NBC hypes figure skating showdown between 2 Russians
NEW YORK (AP) — Highlights from media coverage of the Pyeongchang Olympics:
FIGHT TO THE FINISH: It was the “showdown everyone’s been waiting for,” analyst Tanith White said. “Brass knuckles under velvet gloves,” Johnny Weir said. NBC practically panted in its effort to make the competition between Russians Evgenia Medvedeva and Alina Zagitova into the figure skating equivalent of Ali vs. Frazier. It was the expected champion (Medvedeva) against the impatient 15-year-old understudy (Zagitova). After two skates that Weir called “the most heartbreakingly beautiful ladies’ competition I have ever seen,” even NBC’s seemingly inseparable pair was divided. “My bet is on Medvedeva,” Weir said. “My bet is on Zagitova,” Tara Lipinski answered. Advantage Lipinski . The judging on whether American viewers were as enthralled by the rivalry comes later Friday, when the television ratings come in.
TWEET OF THE DAY : “Am I the only person who watches ice skating with my hands practically covering my eyes? I’m so stressed that they are going to fall and that all their dreams will be crushed that I can hardly watch!” — MSNBC host Nicolle Wallace.
REV IT UP: Nice line by speedskating analyst Apolo Ohno, explaining how the only way to beat Choi Min-Jeong was to get in front of her when she tries to pass on the outside. “That’s the only way you stop a Ferrari if you are a Civic,” he said. Ultimately, Choi collided with a fellow South Korean skater in the final and finished out of the money .
RATINGS: Olympic fatigue may be setting in. NBC was set up for a big night on Wednesday, with a broadcast full of exciting, medal-winning performance by Americans and an Alpine skiing competition featuring both Lindsey Vonn and Mikaela Shiffrin . Yet the 16.4 million viewers who watched NBC, NBCSN and streaming services in prime time was the second lowest of the Olympics so far, and down 19 percent from the corresponding night in Sochi. For NBC alone, the drop was 30 percent. The skiing competition wasn’t decided until after 1:30 a.m. on the U.S. East Coast, and the gripping gold-medal hockey game between the U.S. women and Canada lasted past 2 a.m. NBC estimated 3.7 million people watched the game live.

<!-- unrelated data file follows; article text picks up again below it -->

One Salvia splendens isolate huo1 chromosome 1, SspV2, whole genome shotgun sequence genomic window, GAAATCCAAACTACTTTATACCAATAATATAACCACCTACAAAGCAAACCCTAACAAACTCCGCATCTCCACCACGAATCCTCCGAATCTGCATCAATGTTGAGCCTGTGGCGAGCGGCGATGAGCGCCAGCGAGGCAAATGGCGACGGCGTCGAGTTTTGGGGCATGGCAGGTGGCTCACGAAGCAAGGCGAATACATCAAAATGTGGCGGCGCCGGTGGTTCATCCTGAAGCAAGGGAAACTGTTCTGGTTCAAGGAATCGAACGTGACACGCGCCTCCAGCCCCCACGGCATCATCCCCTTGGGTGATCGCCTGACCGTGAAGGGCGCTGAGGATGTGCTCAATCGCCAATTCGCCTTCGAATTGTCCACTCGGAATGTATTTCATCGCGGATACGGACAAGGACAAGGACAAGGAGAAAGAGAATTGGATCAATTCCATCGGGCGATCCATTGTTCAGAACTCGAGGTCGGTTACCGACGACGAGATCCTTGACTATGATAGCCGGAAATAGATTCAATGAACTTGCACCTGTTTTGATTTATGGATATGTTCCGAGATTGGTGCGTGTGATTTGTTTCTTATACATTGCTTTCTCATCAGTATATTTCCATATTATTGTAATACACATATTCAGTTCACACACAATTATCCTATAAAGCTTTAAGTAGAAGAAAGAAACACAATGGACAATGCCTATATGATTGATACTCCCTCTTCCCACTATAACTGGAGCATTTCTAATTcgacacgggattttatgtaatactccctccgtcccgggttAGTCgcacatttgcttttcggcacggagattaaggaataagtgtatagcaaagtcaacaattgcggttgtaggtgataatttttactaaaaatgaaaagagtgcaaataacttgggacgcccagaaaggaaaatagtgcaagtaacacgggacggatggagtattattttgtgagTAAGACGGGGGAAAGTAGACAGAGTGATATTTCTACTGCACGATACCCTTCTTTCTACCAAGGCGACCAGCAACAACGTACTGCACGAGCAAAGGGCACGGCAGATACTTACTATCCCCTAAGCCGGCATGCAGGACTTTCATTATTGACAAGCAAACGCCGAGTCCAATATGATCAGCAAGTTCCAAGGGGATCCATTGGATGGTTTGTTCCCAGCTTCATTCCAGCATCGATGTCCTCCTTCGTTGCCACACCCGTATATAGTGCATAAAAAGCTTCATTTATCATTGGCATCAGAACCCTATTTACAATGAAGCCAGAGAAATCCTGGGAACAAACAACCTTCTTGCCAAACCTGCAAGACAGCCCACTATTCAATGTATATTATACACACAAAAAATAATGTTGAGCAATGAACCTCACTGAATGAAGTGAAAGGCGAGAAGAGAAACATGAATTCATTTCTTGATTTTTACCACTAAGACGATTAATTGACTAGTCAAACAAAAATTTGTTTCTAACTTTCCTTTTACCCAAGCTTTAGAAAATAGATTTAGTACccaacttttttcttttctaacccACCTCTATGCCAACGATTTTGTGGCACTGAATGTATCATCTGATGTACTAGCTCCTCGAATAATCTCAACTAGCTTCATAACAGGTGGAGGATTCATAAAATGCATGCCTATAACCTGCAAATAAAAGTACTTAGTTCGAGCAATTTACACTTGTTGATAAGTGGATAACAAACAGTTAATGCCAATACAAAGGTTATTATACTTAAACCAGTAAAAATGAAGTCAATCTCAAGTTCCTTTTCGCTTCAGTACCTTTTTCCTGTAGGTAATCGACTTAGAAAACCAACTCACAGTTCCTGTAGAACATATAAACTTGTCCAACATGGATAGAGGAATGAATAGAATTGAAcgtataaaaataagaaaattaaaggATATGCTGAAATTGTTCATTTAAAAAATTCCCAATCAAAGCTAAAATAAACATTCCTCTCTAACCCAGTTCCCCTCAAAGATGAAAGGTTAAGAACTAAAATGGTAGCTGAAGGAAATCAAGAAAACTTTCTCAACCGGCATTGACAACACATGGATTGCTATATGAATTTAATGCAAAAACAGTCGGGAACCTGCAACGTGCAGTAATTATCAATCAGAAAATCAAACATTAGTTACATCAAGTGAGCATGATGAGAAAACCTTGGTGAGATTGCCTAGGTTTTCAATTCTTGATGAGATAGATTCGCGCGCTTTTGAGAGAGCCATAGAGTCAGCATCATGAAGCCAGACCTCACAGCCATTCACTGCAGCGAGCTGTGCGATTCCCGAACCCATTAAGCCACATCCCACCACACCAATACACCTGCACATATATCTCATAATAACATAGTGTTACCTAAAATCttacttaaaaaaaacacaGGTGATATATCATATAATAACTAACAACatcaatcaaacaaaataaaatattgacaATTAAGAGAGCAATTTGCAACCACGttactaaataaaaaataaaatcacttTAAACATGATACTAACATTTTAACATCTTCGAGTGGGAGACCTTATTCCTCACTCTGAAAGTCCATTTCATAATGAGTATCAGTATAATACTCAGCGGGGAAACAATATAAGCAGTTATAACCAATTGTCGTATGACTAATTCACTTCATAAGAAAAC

THAT GAME: Smart move by NBCSN to rebroadcast the hockey game late Thursday afternoon. It’s an instant classic, and deserves as many airings as possible. NBC’s Kenny Albert, AJ Mleczko and Pierre McGuire were sharp and low-key, recognizing the game needed no hype. It was amusing when McGuire quickly corrected himself after saying there were “too many men on the ice.” Mleczko forgave him. “I do that myself,” she admitted.
FIVE MINUTES: NBC loves to use the large Olympic audience to promote other shows, which is why “Today” is in Pyeongchang and you’ve seen about a thousand promos for the upcoming comedy “Good Girls.” The ability to show live competition late night in the U.S. made it difficult to keep Jimmy Fallon on the air, however, but NBC needs to keep him visible. So NBC hit on the amusing idea of a five-minute “Tonight” show, which has included such stunts as a one-minute interview with actor Paul Rudd where Fallon cut off every answer. We’ll avoid the obvious joke of networks trying it with more shows.
More AP Olympic coverage: https://wintergames.ap.org